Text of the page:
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Dr. Wolf-Dieter Storl - cultural anthropologist and ethnobotanist
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Witchcraft Medicine

Witchcraft Medicine – Healing Arts, Shamanic Practices, and Forbidden PlantsWitchcraft Medicine – Healing Arts, Shamanic Practices, and Forbidden Plants
(with the co-authors, Dr. Christian Rätsch and Dr. Claudia Müller-Ebelin)  (Inner Traditions)

ISBN: 978-0-89281-971-3 (0-89281-971-5)
Quality Paperback, 8 x 10, 272 pages

Includes three 8-page color inserts and 170 b&w illustrations
published 01.10.03







$24.95


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or on Amazon Witchcraft Medicine: Healing Arts, Shamanic Practices, and Forbidden Plants

pdf Contents an sample readings - Witchcraft Medicine 92.51 Kb


About Witchcraft Medicine

- An in-depth investigation of traditional European folk medicine and the healing arts of witches

- Explores the outlawed “alternative” medicine of witches suppressed by the state and the Church and how these plants can be used today

- Reveals that female shamanic medicine can be found in cultures all over the world

- Illustrated with color and black-and-white art reproductions dating back to the 16th century

Witch medicine is wild medicine. It does more than make one healthy, it creates lust and knowledge, ecstasy and mythological insight. In Witchcraft Medicine the authors take the reader on a journey that examines the women who mix the potions and become the healers; the legacy of Hecate; the demonization of nature’s healing powers and sensuousness; the sorceress as shaman; and the plants associated with witches and devils. They explore important seasonal festivals and the plants associated with them, such as wolf’s claw and calendula as herbs of the solstice and alder as an herb of the time of the dead--Samhain or Halloween. They also look at the history of forbidden medicine from the Inquisition to current drug laws, with an eye toward how the sacred plants of our forebears can be used once again.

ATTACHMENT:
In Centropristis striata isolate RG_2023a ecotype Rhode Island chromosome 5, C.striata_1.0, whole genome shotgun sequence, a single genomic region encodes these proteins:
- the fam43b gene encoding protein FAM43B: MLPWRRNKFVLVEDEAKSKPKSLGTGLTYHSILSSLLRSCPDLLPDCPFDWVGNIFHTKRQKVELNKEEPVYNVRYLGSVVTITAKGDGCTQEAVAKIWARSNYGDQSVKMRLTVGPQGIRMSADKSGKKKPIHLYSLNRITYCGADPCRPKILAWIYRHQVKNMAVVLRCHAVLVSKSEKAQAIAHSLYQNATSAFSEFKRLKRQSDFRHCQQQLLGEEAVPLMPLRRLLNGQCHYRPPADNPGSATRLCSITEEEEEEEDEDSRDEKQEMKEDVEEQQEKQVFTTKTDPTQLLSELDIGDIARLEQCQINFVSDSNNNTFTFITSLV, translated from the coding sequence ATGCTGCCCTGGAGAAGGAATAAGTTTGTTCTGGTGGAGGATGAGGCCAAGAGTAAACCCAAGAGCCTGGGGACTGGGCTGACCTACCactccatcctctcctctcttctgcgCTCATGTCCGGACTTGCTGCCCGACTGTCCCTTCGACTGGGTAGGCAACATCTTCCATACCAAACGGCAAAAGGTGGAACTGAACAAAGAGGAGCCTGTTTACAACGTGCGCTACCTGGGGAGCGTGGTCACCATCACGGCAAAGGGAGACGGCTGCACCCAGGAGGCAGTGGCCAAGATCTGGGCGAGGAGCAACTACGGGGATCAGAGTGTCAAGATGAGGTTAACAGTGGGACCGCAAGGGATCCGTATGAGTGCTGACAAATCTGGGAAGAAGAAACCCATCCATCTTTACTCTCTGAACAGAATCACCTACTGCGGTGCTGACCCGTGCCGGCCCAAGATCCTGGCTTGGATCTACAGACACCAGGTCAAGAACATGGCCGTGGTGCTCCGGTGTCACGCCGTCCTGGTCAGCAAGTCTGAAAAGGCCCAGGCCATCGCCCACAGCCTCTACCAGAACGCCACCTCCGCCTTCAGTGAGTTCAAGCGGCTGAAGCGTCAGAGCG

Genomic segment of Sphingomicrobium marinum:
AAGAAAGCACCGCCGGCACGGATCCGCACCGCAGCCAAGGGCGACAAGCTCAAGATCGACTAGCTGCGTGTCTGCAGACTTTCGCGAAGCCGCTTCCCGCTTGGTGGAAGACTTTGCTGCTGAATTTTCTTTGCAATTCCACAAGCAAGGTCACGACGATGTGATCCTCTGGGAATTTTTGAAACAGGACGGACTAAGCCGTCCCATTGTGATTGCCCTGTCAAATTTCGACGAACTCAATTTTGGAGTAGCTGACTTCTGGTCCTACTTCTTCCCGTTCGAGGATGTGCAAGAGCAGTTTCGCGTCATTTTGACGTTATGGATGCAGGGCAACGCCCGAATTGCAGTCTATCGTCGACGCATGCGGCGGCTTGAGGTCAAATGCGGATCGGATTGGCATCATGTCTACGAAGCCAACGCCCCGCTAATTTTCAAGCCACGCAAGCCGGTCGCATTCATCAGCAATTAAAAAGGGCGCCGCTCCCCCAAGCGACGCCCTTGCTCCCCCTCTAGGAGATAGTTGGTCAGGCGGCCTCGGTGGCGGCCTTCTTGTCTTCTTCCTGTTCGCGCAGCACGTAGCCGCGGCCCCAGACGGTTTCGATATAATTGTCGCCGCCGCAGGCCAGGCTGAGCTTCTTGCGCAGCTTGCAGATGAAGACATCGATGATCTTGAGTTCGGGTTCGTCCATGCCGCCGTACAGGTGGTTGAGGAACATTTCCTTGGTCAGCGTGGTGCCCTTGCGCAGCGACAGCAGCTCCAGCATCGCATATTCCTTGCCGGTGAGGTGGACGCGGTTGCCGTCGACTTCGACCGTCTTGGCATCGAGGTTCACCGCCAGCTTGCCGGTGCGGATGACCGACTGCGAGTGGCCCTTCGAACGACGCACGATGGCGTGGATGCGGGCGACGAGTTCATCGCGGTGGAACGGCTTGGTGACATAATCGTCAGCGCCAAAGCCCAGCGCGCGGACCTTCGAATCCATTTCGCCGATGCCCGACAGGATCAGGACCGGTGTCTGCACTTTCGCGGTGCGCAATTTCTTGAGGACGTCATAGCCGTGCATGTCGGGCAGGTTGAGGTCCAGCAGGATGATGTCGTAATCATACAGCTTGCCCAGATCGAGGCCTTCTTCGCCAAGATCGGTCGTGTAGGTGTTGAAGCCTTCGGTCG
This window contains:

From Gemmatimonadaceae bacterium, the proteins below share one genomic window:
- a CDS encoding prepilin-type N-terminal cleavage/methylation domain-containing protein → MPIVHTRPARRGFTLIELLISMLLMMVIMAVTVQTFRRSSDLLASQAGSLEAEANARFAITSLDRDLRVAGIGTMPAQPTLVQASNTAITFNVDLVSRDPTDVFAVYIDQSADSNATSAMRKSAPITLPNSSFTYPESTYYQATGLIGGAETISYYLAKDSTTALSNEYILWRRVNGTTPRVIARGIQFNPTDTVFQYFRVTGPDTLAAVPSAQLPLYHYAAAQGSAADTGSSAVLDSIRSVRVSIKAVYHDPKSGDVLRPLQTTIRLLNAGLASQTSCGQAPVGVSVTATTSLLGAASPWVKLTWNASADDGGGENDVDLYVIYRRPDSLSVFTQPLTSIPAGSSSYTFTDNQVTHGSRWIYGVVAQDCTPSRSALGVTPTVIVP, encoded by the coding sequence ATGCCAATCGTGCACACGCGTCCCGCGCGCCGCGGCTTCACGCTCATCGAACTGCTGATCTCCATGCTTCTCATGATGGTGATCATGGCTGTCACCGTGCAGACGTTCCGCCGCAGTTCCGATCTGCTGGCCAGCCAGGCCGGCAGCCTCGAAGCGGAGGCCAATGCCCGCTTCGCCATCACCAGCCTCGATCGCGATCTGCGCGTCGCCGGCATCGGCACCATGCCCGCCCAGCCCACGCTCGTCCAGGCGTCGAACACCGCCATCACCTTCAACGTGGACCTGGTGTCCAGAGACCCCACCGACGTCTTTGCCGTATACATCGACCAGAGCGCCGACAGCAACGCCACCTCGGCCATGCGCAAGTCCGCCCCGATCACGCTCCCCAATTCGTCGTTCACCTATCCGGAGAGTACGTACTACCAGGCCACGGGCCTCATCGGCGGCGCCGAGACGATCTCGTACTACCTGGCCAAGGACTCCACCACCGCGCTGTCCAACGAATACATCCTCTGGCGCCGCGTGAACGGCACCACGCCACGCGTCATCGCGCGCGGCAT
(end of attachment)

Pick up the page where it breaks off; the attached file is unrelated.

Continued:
About the Author(s) of Witchcraft Medicine

Claudia Müller-Ebeling, Ph.D., an art historian and anthropologist, is the coauthor of Shamanism and Tantra in the Himalayas and was editor in chief of Dao, a magazine about the health and longevity practices of the Far East. She lives in Hamburg, Germany. Christian Rätsch, Ph.D., is a world-renowned anthropologist and ethnopharmacologist who specializes in the shamanic uses of plants. The author of Marijuana Medicine and coauthor of Plants of the Gods and Shamanism and Tantra in the Himalayas, he lives in Hamburg, Germany. Wolf-Dieter Storl is a cultural anthropologist and ethnobotanist who has taught at Kent State University, as well as in Vienna, Berne, and Benares. He lives in Allgäu, Germany, and is the author of Culture and Horticulture: A Philosophy of Gardening.

Praise for Witchcraft Medicine

“This is a fascinating work of great importance that is incredibly well researched and documented. And brave. From the first impassioned paragraph to the last words, I was spellbound. Anyone interested in medicine, herbalism, the healing arts, and spiritual phenomena will find this book thought provoking and empowering.”
Rosemary Gladstar, president of United Plant Savers and author of Herbal Healing for Women
 
"Witchcraft Medicine is a solid book and an essential research tool for anyone interested in European folk traditions, magic, alchemy, or herbalism."
Mark Stavish, Institute for Hermetic Studies, April 2006
 
"A well-researched and interesting read."
Vision Magazine, February 2004
 
“Witchcraft Medicine is a work of brilliant and passionate scholarship, fabulously illustrated, that recovers the lost knowledge of the European shamanic tradition. It is both a guide and an enthusiastic ode to the visionary edge of the botanical realm.”
Daniel Pinchbeck, author of Breaking Open the Head: A Psychedelic Journey into the Heart of Contemporary Shamanism
 
"It is essential reading for anyone interested in the folklore and magical beliefs asociated with flowers, herbs and trees."
The Cauldron, February 2004
 
"Witchcraft Medicine blends history with practical applications of plant healing and shamanic practices."
The Midwest Book Review, June 2004